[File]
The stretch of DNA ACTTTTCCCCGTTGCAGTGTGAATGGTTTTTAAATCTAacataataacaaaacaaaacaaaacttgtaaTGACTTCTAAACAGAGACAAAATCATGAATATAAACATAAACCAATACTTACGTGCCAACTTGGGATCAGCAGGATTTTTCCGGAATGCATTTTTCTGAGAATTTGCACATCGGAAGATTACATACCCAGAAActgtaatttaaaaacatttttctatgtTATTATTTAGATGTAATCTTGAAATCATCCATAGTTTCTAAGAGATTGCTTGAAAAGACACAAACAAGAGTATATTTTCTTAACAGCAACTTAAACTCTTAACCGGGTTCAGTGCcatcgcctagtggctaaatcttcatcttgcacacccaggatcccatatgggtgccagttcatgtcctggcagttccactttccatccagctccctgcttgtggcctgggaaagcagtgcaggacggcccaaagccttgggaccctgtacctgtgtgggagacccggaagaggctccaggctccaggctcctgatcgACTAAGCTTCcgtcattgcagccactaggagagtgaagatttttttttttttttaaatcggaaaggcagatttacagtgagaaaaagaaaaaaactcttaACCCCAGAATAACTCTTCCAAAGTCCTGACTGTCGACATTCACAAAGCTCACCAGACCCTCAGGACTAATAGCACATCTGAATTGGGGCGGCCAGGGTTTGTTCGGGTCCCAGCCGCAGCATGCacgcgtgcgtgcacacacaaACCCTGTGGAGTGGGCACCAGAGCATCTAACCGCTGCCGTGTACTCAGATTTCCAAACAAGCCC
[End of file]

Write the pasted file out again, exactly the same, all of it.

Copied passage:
The stretch of DNA ACTTTTCCCCGTTGCAGTGTGAATGGTTTTTAAATCTAacataataacaaaacaaaacaaaacttgtaaTGACTTCTAAACAGAGACAAAATCATGAATATAAACATAAACCAATACTTACGTGCCAACTTGGGATCAGCAGGATTTTTCCGGAATGCATTTTTCTGAGAATTTGCACATCGGAAGATTACATACCCAGAAActgtaatttaaaaacatttttctatgtTATTATTTAGATGTAATCTTGAAATCATCCATAGTTTCTAAGAGATTGCTTGAAAAGACACAAACAAGAGTATATTTTCTTAACAGCAACTTAAACTCTTAACCGGGTTCAGTGCcatcgcctagtggctaaatcttcatcttgcacacccaggatcccatatgggtgccagttcatgtcctggcagttccactttccatccagctccctgcttgtggcctgggaaagcagtgcaggacggcccaaagccttgggaccctgtacctgtgtgggagacccggaagaggctccaggctccaggctcctgatcgACTAAGCTTCcgtcattgcagccactaggagagtgaagatttttttttttttttaaatcggaaaggcagatttacagtgagaaaaagaaaaaaactcttaACCCCAGAATAACTCTTCCAAAGTCCTGACTGTCGACATTCACAAAGCTCACCAGACCCTCAGGACTAATAGCACATCTGAATTGGGGCGGCCAGGGTTTGTTCGGGTCCCAGCCGCAGCATGCacgcgtgcgtgcacacacaaACCCTGTGGAGTGGGCACCAGAGCATCTAACCGCTGCCGTGTACTCAGATTTCCAAACAAGCCC